"Women don't ride bicycle[s], only men ride bicycles": Gender and justice in mobility transitions

Mary Greene*, Anne Schiffer

*Corresponding author for this work

Research output: Chapter in Book/Report/Conference proceedingChapterAcademicpeer-review

3 Citations (Scopus)

Abstract

Gendered experiences are only beginning to gain recognition in energy research. Little is yet known about gendered dynamics of energy systems change as they play out in situated practices, such as those relating to everyday mobility. This chapter explores the intersection of gender and justice in energy demand through a comparative analysis of historical energy practices in Ireland and The Gambia. Employing a gender-sensitive biographic-practice approach, it investigates the lived experiences of energy systems change among Irish and Gambian citizens to explore how energy-related practices evolve in tandem with socio-technical change. Using the exemplar of mobility practices, common and divergent themes relating to the evolution of gendered mobility careers and the socio-technical contexts shaping this process are explored. Findings reveal that, despite differences in development pathways in Ireland and The Gambia, similar processes of gendered inequities emerge. Across both contexts, power-laden and gendered forms of exclusion and dependence regarding the development of mobility-related capabilities transpire in the evolution of mobility meanings, competences and access to material resources. Differences concerning gendered mobility experiences suggest a need for gender-sensitive policy interventions. The chapter concludes by calling for greater consideration of gendered patterns of inclusion and exclusion in energy systems in efforts to achieve just energy transitions.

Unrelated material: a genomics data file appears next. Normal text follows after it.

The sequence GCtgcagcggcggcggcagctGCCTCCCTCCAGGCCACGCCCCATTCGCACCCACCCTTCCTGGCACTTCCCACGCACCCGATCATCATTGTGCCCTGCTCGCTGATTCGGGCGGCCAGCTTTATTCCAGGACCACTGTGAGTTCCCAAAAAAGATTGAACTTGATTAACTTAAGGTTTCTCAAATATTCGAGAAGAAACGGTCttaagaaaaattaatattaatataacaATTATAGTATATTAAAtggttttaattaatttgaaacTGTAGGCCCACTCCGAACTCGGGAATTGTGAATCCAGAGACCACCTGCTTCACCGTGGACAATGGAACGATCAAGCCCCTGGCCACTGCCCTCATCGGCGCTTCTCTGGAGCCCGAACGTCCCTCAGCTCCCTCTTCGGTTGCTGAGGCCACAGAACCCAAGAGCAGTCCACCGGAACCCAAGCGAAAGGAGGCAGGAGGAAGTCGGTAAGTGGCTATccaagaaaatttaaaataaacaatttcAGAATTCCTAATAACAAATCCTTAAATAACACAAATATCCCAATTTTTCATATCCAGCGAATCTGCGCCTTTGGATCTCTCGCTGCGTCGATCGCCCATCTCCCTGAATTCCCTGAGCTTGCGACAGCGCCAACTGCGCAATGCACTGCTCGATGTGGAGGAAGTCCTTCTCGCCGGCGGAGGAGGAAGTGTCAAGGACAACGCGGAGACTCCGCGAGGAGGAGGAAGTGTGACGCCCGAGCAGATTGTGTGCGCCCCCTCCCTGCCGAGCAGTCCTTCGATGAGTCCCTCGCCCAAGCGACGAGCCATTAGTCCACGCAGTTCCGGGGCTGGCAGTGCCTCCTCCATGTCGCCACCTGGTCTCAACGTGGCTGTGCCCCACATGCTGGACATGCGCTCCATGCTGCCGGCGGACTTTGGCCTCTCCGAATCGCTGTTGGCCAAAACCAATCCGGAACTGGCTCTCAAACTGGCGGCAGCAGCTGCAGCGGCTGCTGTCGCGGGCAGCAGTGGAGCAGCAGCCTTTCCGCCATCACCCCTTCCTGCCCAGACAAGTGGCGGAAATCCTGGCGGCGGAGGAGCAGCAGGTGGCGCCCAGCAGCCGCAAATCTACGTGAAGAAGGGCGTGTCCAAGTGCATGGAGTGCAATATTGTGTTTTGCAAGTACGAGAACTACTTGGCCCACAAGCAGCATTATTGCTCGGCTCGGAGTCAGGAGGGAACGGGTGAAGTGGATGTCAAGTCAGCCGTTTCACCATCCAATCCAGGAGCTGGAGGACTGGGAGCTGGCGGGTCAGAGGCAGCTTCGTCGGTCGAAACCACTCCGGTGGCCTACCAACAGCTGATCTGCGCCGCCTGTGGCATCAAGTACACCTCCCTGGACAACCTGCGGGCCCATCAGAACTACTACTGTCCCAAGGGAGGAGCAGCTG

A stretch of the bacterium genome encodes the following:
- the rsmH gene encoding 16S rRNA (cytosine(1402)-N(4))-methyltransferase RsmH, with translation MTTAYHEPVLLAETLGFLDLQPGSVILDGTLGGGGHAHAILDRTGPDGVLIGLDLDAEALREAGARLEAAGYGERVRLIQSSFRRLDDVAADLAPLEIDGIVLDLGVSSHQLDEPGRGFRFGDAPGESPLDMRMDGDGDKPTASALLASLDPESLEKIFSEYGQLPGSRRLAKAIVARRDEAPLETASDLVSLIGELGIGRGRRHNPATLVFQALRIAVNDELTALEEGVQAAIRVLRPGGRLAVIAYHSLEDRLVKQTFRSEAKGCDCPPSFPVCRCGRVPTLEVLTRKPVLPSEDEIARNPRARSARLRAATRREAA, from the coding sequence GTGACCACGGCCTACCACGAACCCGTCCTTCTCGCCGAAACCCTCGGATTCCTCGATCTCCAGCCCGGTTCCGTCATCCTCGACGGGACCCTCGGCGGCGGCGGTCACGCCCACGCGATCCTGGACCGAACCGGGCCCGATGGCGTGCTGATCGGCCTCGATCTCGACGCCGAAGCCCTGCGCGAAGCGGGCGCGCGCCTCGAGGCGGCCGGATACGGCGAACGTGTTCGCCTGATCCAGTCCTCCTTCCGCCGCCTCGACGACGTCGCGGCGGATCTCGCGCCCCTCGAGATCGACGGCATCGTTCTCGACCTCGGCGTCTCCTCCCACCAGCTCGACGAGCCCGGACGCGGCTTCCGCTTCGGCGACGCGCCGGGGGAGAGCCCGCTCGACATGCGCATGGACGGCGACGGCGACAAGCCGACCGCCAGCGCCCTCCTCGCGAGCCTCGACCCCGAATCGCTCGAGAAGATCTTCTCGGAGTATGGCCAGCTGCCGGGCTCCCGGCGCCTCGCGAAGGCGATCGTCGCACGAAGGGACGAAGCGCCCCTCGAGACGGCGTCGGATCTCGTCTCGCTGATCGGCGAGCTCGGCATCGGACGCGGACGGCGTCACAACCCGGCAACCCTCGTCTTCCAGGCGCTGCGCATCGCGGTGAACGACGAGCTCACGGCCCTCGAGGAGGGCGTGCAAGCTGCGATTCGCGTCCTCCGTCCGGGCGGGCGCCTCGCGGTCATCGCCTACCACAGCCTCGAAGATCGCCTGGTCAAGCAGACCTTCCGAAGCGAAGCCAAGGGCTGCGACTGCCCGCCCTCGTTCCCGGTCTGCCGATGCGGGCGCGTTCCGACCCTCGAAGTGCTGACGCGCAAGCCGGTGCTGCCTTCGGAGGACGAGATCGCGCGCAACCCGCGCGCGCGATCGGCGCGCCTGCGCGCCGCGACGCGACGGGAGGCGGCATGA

Original languageEnglish
Title of host publicationDilemmas of Energy Transitions in the Global South
Subtitle of host publicationBalancing Urgency and Justice
EditorsA. Kumar, J. Höffken, A. Pols
Place of PublicationLondon
PublisherTaylor & Francis
Pages134-153
Number of pages20
ISBN (Electronic)9781000397406
ISBN (Print)9780367486440
DOIs
Publication statusPublished - 17 Jun 2021

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